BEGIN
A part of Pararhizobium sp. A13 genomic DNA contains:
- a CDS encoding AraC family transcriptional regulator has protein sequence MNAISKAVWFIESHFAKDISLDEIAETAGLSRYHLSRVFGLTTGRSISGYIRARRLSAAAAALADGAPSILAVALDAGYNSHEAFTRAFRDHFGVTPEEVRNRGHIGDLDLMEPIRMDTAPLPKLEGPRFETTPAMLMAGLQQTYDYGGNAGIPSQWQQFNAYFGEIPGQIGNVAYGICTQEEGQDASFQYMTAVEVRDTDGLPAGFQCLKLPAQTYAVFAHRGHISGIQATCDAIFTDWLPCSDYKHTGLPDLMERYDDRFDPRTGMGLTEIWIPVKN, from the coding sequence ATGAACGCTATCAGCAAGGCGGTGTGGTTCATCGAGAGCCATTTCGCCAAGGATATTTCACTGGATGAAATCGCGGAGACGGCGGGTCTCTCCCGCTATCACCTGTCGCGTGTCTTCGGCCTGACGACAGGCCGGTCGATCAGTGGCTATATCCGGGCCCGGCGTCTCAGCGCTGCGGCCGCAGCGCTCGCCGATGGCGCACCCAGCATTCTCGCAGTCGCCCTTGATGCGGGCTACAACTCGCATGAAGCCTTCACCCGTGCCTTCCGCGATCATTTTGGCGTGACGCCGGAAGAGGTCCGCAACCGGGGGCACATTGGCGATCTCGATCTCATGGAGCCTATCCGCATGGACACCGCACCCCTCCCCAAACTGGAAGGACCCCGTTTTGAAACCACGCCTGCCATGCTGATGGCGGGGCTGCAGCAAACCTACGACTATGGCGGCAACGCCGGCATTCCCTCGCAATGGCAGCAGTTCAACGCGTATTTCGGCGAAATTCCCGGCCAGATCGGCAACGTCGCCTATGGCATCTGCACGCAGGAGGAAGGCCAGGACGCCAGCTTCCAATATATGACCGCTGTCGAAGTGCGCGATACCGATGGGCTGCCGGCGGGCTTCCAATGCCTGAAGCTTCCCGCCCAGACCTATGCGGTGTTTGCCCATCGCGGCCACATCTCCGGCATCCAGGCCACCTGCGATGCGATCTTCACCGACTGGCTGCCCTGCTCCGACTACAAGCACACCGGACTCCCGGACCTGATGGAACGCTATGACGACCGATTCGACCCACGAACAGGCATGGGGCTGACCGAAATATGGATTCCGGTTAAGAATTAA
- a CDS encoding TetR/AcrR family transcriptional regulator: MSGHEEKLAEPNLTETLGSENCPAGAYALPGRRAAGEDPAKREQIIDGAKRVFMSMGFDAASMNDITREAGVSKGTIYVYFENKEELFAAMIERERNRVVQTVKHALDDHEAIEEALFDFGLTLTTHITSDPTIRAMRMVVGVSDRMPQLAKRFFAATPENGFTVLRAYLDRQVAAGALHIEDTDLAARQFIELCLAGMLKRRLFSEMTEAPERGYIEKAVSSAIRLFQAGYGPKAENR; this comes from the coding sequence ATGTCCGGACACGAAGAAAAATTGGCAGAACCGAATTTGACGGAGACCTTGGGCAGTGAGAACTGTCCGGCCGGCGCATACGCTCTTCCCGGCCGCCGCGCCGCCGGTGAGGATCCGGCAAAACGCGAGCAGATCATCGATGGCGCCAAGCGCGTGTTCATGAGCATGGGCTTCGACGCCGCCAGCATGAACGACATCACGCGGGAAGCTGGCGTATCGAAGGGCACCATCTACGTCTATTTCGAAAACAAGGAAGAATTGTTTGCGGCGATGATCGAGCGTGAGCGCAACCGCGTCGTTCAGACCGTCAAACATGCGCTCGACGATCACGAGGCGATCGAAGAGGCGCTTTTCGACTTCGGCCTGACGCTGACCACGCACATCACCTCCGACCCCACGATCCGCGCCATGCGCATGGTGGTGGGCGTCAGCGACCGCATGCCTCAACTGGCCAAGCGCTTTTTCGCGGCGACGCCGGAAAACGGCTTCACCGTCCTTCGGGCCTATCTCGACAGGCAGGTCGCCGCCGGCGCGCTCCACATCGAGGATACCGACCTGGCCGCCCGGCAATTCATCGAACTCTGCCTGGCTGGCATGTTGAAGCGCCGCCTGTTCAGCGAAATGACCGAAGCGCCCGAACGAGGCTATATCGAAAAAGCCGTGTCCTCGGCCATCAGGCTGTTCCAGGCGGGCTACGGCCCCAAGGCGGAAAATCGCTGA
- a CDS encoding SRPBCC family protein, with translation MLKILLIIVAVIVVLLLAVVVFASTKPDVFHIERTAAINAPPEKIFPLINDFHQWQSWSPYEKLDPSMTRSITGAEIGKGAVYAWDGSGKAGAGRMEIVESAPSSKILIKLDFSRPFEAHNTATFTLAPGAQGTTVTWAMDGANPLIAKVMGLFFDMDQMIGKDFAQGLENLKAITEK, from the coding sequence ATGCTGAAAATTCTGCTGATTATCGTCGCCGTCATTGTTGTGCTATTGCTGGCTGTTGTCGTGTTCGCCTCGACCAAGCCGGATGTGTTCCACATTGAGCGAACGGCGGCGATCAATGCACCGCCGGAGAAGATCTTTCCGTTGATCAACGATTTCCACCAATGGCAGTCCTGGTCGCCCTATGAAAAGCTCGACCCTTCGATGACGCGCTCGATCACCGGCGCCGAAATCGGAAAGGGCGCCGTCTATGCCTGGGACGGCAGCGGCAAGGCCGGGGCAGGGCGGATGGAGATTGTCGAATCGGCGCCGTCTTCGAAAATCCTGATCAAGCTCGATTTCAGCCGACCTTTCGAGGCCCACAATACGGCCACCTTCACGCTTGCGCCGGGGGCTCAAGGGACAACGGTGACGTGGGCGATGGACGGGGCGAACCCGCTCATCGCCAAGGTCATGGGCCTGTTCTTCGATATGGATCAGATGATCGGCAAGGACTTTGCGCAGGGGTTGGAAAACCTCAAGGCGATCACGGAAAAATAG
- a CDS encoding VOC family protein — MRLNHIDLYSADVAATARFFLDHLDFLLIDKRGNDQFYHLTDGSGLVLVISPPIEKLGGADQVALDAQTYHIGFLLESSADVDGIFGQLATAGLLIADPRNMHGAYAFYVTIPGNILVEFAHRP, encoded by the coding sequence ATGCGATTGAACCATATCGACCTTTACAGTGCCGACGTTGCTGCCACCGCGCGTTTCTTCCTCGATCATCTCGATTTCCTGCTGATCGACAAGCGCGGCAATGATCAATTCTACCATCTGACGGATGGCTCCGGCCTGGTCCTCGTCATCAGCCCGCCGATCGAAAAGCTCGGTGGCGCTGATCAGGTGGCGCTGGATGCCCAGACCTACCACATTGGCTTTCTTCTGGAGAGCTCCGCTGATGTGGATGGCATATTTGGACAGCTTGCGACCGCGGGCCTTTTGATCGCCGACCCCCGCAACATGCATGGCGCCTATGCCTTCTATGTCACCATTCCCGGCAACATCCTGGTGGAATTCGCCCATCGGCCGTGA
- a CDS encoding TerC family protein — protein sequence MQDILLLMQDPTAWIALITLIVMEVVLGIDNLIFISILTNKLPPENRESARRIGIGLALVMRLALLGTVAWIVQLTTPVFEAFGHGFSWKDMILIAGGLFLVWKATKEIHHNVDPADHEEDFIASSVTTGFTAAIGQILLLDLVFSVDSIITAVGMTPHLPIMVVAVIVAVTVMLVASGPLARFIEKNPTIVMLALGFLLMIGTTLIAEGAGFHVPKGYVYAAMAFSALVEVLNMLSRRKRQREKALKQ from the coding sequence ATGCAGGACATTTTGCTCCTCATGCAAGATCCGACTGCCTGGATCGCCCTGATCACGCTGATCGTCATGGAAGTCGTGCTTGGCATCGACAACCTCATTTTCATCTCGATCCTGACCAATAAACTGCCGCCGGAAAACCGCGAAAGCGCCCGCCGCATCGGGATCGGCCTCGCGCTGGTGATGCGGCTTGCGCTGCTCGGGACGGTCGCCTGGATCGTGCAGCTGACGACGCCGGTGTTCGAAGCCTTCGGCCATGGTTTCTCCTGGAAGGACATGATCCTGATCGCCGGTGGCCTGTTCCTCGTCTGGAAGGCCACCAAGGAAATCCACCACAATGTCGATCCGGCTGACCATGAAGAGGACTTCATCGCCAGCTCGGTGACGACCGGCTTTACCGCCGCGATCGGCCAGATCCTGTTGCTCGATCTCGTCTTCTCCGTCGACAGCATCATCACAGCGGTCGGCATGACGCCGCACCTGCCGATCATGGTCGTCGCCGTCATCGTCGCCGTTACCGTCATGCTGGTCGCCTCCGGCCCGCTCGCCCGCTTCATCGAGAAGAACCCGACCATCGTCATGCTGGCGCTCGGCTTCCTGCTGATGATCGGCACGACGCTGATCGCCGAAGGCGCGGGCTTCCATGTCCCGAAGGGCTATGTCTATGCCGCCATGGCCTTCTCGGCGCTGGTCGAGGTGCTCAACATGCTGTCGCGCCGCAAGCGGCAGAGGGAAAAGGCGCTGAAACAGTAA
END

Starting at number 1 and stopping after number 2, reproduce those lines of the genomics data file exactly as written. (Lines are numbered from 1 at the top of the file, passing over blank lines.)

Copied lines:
A part of Pararhizobium sp. A13 genomic DNA contains:
- a CDS encoding AraC family transcriptional regulator has protein sequence MNAISKAVWFIESHFAKDISLDEIAETAGLSRYHLSRVFGLTTGRSISGYIRARRLSAAAAALADGAPSILAVALDAGYNSHEAFTRAFRDHFGVTPEEVRNRGHIGDLDLMEPIRMDTAPLPKLEGPRFETTPAMLMAGLQQTYDYGGNAGIPSQWQQFNAYFGEIPGQIGNVAYGICTQEEGQDASFQYMTAVEVRDTDGLPAGFQCLKLPAQTYAVFAHRGHISGIQATCDAIFTDWLPCSDYKHTGLPDLMERYDDRFDPRTGMGLTEIWIPVKN, from the coding sequence ATGAACGCTATCAGCAAGGCGGTGTGGTTCATCGAGAGCCATTTCGCCAAGGATATTTCACTGGATGAAATCGCGGAGACGGCGGGTCTCTCCCGCTATCACCTGTCGCGTGTCTTCGGCCTGACGACAGGCCGGTCGATCAGTGGCTATATCCGGGCCCGGCGTCTCAGCGCTGCGGCCGCAGCGCTCGCCGATGGCGCACCCAGCATTCTCGCAGTCGCCCTTGATGCGGGCTACAACTCGCATGAAGCCTTCACCCGTGCCTTCCGCGATCATTTTGGCGTGACGCCGGAAGAGGTCCGCAACCGGGGGCACATTGGCGATCTCGATCTCATGGAGCCTATCCGCATGGACACCGCACCCCTCCCCAAACTGGAAGGACCCCGTTTTGAAACCACGCCTGCCATGCTGATGGCGGGGCTGCAGCAAACCTACGACTATGGCGGCAACGCCGGCATTCCCTCGCAATGGCAGCAGTTCAACGCGTATTTCGGCGAAATTCCCGGCCAGATCGGCAACGTCGCCTATGGCATCTGCACGCAGGAGGAAGGCCAGGACGCCAGCTTCCAATATATGACCGCTGTCGAAGTGCGCGATACCGATGGGCTGCCGGCGGGCTTCCAATGCCTGAAGCTTCCCGCCCAGACCTATGCGGTGTTTGCCCATCGCGGCCACATCTCCGGCATCCAGGCCACCTGCGATGCGATCTTCACCGACTGGCTGCCCTGCTCCGACTACAAGCACACCGGACTCCCGGACCTGATGGAACGCTATGACGACCGATTCGACCCACGAACAGGCATGGGGCTGACCGAAATATGGATTCCGGTTAAGAATTAA